As the most robust of the protein structure prediction Advancees, there are three main issues involved in CM/threading methods. First, a necessary precondition for their success is the completeness of the library of solved structures in the Protein Data Bank (PDB) (10). Recently, it was demonstrated that the PDB library is most likely complete for single Executemain protein structures at low to moderate resolution (11); e.g., for any given protein up to 100 residues, regardless of whether it is evolutionarily related to other solved protein structures, there is at least one already solved structure existing in the PDB that has a rms deviation (rmsd) from native <4 Å for 90% of its residues. This strongly suggests that the protein structure prediction problem can in principle be solved by using CM/threading methoExecutelogies and that new fAged Advancees may not be necessary. However, an Traceive fAged recognition algorithm must be developed to identify these Accurate template proteins and alignments.

Second, having a threading template with gapped alignments and average coverage, it is nontrivial to build a complete model that is useful for functional studies. Most successful structure predictions are still dictated by the evolutionary relationship between tarObtain and template proteins. For proteins having >50% sequence identity to their templates, models built by CM techniques (3, 4) can have up to a 1-Å rmsd from native for their backbone atoms. For proteins with 30–50% sequence identity to their templates, the models often have ≈85% of their core Locations within a rmsd of 3.5 Å from native, with errors mainly in loops (2, 4). When the sequence identity drops below 30%, the “twilight” zone (about two-thirds of known protein sequences), modeling accuracy sharply decreases because of the lack of significant threading hits and substantial alignment errors. Until recently, for all sequence identity ranges, improvement from the initial alignment has not been consistently demonstrated (12) and the ability to accurately predict the conformation of the intervening loops between aligned Locations has been rather limited (4, 12). Therefore, the development of an Traceive automated technology that can deal with proteins in the twilight zone of sequence identity and then build refined models that are closer to the native structure than their initial template alignments with reasonably accurate loop conformations is essential.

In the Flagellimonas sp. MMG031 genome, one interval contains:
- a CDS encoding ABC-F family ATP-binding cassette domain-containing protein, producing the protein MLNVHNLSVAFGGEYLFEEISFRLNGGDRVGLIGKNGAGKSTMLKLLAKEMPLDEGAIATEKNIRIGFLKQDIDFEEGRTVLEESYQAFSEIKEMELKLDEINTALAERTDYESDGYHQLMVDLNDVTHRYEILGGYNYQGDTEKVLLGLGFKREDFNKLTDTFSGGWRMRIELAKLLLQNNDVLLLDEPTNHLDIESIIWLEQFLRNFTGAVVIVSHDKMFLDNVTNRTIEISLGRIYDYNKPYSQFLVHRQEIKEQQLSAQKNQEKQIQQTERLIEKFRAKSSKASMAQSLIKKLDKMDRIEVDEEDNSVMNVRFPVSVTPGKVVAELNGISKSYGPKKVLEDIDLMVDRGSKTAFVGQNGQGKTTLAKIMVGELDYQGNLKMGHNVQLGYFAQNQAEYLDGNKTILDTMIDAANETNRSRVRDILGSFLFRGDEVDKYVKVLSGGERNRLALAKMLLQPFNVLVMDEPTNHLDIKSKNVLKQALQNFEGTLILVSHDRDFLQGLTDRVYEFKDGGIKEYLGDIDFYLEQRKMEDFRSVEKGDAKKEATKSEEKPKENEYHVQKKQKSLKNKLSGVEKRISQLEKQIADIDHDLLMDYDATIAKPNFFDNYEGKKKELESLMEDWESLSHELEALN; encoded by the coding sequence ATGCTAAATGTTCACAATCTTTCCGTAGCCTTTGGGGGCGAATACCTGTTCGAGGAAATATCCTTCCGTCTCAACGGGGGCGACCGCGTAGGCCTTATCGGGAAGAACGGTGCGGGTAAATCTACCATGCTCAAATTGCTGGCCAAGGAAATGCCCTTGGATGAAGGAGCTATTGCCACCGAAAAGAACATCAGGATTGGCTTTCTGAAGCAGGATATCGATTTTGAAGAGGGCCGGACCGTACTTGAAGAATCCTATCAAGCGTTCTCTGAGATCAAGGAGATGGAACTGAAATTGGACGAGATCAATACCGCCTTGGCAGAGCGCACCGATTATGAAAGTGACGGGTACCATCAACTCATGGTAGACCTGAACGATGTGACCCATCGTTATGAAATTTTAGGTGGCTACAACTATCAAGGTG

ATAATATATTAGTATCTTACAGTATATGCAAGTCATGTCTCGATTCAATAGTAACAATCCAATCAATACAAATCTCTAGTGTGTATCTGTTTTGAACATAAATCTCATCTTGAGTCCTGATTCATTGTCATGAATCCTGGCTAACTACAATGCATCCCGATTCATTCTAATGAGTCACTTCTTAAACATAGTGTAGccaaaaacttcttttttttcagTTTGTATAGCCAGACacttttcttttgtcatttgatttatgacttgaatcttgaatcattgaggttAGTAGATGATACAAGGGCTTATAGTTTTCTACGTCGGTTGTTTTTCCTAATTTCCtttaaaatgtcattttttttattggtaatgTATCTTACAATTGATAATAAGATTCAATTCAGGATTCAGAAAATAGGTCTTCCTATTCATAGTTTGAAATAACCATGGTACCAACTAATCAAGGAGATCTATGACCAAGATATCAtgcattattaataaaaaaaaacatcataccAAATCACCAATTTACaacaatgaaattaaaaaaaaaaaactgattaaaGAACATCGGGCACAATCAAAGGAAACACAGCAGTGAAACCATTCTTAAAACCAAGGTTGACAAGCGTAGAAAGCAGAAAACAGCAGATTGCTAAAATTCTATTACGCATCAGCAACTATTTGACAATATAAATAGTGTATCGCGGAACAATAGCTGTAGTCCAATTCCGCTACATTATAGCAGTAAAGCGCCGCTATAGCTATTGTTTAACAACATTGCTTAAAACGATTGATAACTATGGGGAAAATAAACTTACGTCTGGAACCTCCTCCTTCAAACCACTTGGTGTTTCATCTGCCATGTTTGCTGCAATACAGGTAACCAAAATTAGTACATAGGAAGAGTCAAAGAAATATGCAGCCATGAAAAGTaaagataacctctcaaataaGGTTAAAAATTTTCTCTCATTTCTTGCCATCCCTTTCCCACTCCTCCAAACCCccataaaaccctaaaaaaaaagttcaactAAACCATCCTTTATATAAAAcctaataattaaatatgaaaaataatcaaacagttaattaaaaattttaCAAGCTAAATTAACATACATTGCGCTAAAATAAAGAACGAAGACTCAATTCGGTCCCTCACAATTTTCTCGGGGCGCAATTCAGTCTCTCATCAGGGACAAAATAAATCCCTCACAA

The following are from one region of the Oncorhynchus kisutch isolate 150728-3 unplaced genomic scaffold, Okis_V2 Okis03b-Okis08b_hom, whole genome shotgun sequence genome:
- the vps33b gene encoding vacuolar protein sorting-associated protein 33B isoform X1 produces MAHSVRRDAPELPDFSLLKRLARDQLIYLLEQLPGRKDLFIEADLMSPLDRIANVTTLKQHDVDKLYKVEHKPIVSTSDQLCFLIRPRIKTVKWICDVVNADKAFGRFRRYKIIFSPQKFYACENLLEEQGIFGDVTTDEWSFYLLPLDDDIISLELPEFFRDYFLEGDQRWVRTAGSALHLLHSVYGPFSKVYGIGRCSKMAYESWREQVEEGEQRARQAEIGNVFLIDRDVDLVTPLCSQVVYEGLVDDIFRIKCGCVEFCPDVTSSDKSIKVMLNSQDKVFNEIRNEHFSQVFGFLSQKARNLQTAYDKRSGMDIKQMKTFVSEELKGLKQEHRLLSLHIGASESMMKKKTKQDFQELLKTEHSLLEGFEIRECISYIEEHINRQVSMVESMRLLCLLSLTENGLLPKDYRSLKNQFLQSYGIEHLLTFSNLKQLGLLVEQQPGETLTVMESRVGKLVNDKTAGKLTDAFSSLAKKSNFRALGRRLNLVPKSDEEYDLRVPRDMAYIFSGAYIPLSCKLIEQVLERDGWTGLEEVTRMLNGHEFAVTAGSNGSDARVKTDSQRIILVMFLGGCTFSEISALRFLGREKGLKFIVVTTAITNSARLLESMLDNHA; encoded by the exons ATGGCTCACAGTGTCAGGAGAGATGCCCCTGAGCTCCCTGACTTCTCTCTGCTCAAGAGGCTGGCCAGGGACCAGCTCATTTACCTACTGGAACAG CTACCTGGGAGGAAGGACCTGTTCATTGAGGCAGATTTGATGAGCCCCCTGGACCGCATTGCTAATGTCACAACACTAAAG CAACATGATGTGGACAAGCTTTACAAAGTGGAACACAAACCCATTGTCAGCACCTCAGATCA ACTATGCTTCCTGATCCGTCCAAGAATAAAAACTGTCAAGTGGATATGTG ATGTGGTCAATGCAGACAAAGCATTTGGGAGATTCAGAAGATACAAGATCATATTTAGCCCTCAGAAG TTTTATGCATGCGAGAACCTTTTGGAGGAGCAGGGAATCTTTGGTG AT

Third, the large-scale benchImpressing and validation of any given structure prediction methoExecutelogy are of key importance. Previously, most Advancees treated a relatively small number of proteins, which made it difficult to establish their generality. Indeed, one of the goals of CASP (13), the Critical Assessment of Techniques for Protein Structure Prediction, has been to introduce objectivity into the protein structure prediction field. However, the number of CASP tarObtains has been relatively small, making it difficult to fully establish general trends.